What a 16-Year-Old Taught Me about Mindful Eating

By Ashley TenBrink, Recent Arizona State University Nutrition Student 

I know that it isn’t polite to stare. Staring breaks the most basic rules of etiquette and manners.  Yet, my eyes were glued…

I could not pry them off of the creamy, golden layers of cheese that swallowed up the narrow tubes of macaroni.  As still as a pond on a windless day, the dish settled perfectly into the little white bowl.

That was until the moment the edges of the silver fork pierced through the surface.  My focus on the food broke simultaneously with the separation of the cheese itself.

I looked up at my cousin, who hadn’t noticed my absent-minded break from our conversation.  She was telling me about all the fun she had been having, preparing for her show choir performance. She continued her story and dramatically tossed her head back, imitating one of her classmates, before sticking the tip of her fork into the next bite of food.  I laughed along, enjoying her carefree and happy presence. She chomped into the bite of her mac-and-cheese and gently set her fork down, before readying it for another.

Half way finished with her meal, she set the food aside to put in a to-go box and moved on to the chocolate chip cookie that rested on her plate.  Don’t get me started on the cookie, with its gooey chocolate chips and soft, perfectly browned dough.

I couldn’t help but ponder, how does she eat so intuitively?  She doesn’t worry about what she is eating, or when she is eating.  She eats when she is hungry and stops when she is full. She manages to retain her awareness, despite the abundance of food available.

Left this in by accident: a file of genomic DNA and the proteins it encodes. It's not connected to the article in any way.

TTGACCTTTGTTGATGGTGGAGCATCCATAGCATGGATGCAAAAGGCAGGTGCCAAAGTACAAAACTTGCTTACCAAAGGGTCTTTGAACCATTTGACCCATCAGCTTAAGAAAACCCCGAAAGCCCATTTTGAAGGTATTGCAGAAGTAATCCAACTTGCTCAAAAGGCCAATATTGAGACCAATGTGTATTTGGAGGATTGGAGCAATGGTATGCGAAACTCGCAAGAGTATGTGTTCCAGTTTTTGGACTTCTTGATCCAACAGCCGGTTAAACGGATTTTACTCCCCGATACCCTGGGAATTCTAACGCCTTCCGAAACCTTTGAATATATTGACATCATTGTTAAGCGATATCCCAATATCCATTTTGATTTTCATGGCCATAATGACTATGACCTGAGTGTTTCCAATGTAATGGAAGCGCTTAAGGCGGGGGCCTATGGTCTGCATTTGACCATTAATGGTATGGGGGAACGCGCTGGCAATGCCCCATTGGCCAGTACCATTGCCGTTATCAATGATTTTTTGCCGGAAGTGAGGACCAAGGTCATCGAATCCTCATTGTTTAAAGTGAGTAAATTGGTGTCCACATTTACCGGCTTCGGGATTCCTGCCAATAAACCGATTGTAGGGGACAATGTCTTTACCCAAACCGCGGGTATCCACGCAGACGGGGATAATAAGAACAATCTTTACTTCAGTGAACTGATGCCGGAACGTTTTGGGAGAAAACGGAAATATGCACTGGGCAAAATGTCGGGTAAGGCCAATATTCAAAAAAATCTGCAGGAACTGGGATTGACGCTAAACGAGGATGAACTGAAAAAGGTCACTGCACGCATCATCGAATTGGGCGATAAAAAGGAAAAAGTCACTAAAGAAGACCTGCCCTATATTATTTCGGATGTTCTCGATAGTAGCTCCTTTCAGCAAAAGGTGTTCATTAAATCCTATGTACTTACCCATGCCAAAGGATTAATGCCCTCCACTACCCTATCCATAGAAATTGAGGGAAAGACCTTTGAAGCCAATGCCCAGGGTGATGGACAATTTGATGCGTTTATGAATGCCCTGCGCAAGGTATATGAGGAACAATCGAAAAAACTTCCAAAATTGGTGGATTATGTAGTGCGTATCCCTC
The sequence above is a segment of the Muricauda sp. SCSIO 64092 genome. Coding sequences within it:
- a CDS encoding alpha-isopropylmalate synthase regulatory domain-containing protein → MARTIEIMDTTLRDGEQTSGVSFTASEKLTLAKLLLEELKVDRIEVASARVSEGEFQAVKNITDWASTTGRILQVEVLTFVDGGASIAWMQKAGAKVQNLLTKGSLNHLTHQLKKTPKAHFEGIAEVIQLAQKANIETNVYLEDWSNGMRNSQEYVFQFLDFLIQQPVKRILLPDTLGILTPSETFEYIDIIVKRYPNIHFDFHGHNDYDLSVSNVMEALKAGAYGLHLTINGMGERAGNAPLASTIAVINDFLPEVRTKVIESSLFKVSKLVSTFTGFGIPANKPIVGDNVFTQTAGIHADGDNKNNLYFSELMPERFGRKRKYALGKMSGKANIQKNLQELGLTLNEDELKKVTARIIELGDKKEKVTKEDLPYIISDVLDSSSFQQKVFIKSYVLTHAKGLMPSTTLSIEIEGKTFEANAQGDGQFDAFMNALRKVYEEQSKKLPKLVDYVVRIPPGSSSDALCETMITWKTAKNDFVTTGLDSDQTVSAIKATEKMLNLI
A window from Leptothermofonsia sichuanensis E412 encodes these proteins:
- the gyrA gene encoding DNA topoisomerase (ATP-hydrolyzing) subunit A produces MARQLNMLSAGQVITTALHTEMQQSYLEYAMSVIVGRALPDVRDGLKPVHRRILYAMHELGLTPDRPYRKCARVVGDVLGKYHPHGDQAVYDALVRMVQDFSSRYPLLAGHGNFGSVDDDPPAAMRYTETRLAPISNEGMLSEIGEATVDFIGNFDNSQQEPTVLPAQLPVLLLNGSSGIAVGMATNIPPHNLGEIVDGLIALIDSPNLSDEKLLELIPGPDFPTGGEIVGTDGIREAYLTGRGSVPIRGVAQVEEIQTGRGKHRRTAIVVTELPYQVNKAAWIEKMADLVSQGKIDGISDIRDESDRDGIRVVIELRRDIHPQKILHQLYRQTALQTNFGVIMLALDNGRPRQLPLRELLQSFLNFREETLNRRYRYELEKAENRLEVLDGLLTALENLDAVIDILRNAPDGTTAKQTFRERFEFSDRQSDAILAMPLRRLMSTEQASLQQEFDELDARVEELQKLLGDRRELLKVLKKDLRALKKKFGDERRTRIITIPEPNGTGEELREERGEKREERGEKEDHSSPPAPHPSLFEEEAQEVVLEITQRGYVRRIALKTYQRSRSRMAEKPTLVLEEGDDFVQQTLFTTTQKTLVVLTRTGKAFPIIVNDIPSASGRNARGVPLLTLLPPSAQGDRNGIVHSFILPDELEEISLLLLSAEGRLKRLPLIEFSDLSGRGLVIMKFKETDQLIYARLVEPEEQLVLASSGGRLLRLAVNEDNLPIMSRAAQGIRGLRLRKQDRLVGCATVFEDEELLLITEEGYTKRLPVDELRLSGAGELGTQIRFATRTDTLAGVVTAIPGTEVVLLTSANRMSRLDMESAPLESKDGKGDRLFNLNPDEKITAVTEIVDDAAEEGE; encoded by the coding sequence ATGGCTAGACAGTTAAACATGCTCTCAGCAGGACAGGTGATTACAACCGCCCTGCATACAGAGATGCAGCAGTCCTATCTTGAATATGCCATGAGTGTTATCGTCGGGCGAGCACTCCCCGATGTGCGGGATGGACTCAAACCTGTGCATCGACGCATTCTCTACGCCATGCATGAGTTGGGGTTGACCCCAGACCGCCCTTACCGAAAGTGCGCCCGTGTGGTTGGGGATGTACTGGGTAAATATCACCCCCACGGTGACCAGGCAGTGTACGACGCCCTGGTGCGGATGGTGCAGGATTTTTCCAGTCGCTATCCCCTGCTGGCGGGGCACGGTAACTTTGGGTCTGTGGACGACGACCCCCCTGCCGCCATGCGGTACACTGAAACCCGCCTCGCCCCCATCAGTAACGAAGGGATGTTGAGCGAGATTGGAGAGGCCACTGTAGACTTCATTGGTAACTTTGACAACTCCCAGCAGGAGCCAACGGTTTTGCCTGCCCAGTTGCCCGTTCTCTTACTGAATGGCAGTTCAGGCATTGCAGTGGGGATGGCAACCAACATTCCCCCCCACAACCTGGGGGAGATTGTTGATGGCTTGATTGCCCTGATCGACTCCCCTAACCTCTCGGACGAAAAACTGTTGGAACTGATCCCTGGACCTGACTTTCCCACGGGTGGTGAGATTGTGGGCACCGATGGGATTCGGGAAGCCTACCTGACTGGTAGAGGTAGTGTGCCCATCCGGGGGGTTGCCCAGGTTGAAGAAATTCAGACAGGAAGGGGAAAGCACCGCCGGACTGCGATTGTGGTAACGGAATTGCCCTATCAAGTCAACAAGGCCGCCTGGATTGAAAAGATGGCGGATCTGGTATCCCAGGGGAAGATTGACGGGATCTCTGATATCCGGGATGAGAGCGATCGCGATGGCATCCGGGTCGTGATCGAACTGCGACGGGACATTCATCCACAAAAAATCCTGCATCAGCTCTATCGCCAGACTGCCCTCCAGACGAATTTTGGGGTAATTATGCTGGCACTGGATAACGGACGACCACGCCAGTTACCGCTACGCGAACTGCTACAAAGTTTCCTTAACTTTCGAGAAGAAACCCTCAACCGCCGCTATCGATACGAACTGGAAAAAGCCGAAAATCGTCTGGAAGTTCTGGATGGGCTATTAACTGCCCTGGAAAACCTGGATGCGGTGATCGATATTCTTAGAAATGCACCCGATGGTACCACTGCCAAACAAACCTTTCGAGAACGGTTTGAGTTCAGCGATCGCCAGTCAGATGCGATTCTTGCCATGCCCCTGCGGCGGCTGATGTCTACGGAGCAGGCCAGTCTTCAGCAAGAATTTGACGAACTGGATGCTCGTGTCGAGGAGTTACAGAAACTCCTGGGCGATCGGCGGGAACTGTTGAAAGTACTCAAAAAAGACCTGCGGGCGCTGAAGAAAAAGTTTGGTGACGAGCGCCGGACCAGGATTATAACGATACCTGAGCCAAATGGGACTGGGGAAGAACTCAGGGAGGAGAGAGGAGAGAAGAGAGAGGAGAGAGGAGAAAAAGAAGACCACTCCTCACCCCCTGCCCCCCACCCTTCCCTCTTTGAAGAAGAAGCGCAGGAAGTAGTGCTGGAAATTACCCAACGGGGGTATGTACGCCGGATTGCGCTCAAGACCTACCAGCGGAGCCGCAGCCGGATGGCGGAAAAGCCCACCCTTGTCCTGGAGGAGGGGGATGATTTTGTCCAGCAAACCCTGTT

Straight From The Mouth of a Mindful Eater

 

The idea of being able to eat what you want, when you want, blows my mind. I have obsessed about strategies that would allow me to do so myself.  I have tried macro-counting, calorie counting, carb-cycling, etc., all to no avail.  Yet, my cousin manages to maintain her slim physique without even trying.  Yes, I know her young metabolism plays a role, but I struggled just as much at her age as I do now. I am also not as envious of her aesthetic composition, as I am her peace of mind and contentment when it comes to food.

With a break in our conversation, I decided to simply ask her, “How do you keep from over eating?”  She looked at me a bit puzzled, readjusted her glasses and sweetly chimed, “I don’t know.  I hate that feeling of being really full and uncomfortable, so I always stop eating before then.”

This was an “aha-moment” for me.  People who are mindful of their eating, eat for fuel.  They are more aware of their internal gauge that measures their fuel levels.  They eat for energy and nourishment and do so by eating what they want to eat. They spend less time obsessing about food and spend more time investing their energy into living life, working and playing.

 

Why Are You Really Eating?

 

The bright-side is that we were all born with the instinctive ability to eat this way.  Many of us have just forgotten how.

For those of us who struggle, it may be helpful to discuss our eating triggers.

We often have physical triggers, such as feeling fatigued or thirsty.

We may face environmental triggers, such as the presence of food, the amount of money we paid for food, or if someone bought the food for us.